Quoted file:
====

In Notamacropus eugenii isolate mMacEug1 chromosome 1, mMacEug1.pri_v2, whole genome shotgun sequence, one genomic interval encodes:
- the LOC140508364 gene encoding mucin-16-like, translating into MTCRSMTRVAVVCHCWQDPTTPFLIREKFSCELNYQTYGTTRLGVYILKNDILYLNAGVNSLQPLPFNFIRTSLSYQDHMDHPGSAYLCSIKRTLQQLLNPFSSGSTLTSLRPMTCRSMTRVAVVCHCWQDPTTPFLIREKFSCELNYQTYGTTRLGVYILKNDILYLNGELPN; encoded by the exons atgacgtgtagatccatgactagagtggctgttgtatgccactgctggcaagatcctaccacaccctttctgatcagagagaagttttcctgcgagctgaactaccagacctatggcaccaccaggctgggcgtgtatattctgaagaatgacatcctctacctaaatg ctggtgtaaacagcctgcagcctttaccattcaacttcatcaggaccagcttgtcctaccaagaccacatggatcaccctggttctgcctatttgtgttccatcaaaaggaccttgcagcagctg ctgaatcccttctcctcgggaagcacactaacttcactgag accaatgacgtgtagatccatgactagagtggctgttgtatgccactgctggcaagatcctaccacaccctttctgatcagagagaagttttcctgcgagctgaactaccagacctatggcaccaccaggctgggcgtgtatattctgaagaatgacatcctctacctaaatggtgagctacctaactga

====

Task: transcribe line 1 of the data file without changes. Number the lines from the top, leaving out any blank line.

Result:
In Notamacropus eugenii isolate mMacEug1 chromosome 1, mMacEug1.pri_v2, whole genome shotgun sequence, one genomic interval encodes: